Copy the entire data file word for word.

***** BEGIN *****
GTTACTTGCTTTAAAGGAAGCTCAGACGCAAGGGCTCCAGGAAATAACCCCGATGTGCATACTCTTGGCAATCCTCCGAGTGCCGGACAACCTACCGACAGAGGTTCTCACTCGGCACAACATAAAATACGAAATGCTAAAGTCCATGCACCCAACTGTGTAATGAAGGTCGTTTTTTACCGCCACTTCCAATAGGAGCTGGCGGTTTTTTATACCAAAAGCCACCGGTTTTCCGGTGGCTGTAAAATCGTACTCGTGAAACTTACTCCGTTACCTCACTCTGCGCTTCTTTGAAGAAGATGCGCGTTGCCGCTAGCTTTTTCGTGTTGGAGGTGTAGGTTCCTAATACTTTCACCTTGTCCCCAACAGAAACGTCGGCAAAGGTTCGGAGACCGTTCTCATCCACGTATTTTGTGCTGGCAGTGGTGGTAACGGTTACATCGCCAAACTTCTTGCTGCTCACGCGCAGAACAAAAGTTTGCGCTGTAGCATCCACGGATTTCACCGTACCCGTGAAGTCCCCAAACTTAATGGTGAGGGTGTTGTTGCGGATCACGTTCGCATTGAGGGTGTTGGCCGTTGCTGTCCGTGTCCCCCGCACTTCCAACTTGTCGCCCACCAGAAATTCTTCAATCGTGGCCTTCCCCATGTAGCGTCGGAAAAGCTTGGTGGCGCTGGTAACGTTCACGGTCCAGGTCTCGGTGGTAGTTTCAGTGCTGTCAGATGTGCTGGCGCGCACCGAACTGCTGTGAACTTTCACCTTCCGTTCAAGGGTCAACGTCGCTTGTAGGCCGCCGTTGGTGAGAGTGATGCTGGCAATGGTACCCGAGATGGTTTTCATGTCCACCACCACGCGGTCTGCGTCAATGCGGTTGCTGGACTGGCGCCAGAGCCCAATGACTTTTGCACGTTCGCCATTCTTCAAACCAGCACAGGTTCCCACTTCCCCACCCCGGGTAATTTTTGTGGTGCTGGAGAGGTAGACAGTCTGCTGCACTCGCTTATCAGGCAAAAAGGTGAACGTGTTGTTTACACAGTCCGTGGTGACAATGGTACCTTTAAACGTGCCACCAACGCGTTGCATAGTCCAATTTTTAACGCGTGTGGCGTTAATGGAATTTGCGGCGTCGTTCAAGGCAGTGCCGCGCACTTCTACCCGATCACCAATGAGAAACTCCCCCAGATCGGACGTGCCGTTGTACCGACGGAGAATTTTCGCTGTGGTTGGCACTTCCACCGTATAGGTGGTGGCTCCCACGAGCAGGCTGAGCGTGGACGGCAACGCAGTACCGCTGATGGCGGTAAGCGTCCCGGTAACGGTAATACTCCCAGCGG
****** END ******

GTTACTTGCTTTAAAGGAAGCTCAGACGCAAGGGCTCCAGGAAATAACCCCGATGTGCATACTCTTGGCAATCCTCCGAGTGCCGGACAACCTACCGACAGAGGTTCTCACTCGGCACAACATAAAATACGAAATGCTAAAGTCCATGCACCCAACTGTGTAATGAAGGTCGTTTTTTACCGCCACTTCCAATAGGAGCTGGCGGTTTTTTATACCAAAAGCCACCGGTTTTCCGGTGGCTGTAAAATCGTACTCGTGAAACTTACTCCGTTACCTCACTCTGCGCTTCTTTGAAGAAGATGCGCGTTGCCGCTAGCTTTTTCGTGTTGGAGGTGTAGGTTCCTAATACTTTCACCTTGTCCCCAACAGAAACGTCGGCAAAGGTTCGGAGACCGTTCTCATCCACGTATTTTGTGCTGGCAGTGGTGGTAACGGTTACATCGCCAAACTTCTTGCTGCTCACGCGCAGAACAAAAGTTTGCGCTGTAGCATCCACGGATTTCACCGTACCCGTGAAGTCCCCAAACTTAATGGTGAGGGTGTTGTTGCGGATCACGTTCGCATTGAGGGTGTTGGCCGTTGCTGTCCGTGTCCCCCGCACTTCCAACTTGTCGCCCACCAGAAATTCTTCAATCGTGGCCTTCCCCATGTAGCGTCGGAAAAGCTTGGTGGCGCTGGTAACGTTCACGGTCCAGGTCTCGGTGGTAGTTTCAGTGCTGTCAGATGTGCTGGCGCGCACCGAACTGCTGTGAACTTTCACCTTCCGTTCAAGGGTCAACGTCGCTTGTAGGCCGCCGTTGGTGAGAGTGATGCTGGCAATGGTACCCGAGATGGTTTTCATGTCCACCACCACGCGGTCTGCGTCAATGCGGTTGCTGGACTGGCGCCAGAGCCCAATGACTTTTGCACGTTCGCCATTCTTCAAACCAGCACAGGTTCCCACTTCCCCACCCCGGGTAATTTTTGTGGTGCTGGAGAGGTAGACAGTCTGCTGCACTCGCTTATCAGGCAAAAAGGTGAACGTGTTGTTTACACAGTCCGTGGTGACAATGGTACCTTTAAACGTGCCACCAACGCGTTGCATAGTCCAATTTTTAACGCGTGTGGCGTTAATGGAATTTGCGGCGTCGTTCAAGGCAGTGCCGCGCACTTCTACCCGATCACCAATGAGAAACTCCCCCAGATCGGACGTGCCGTTGTACCGACGGAGAATTTTCGCTGTGGTTGGCACTTCCACCGTATAGGTGGTGGCTCCCACGAGCAGGCTGAGCGTGGACGGCAACGCAGTACCGCTGATGGCGGTAAGCGTCCCGGTAACGGTAATACTCCCAGCGG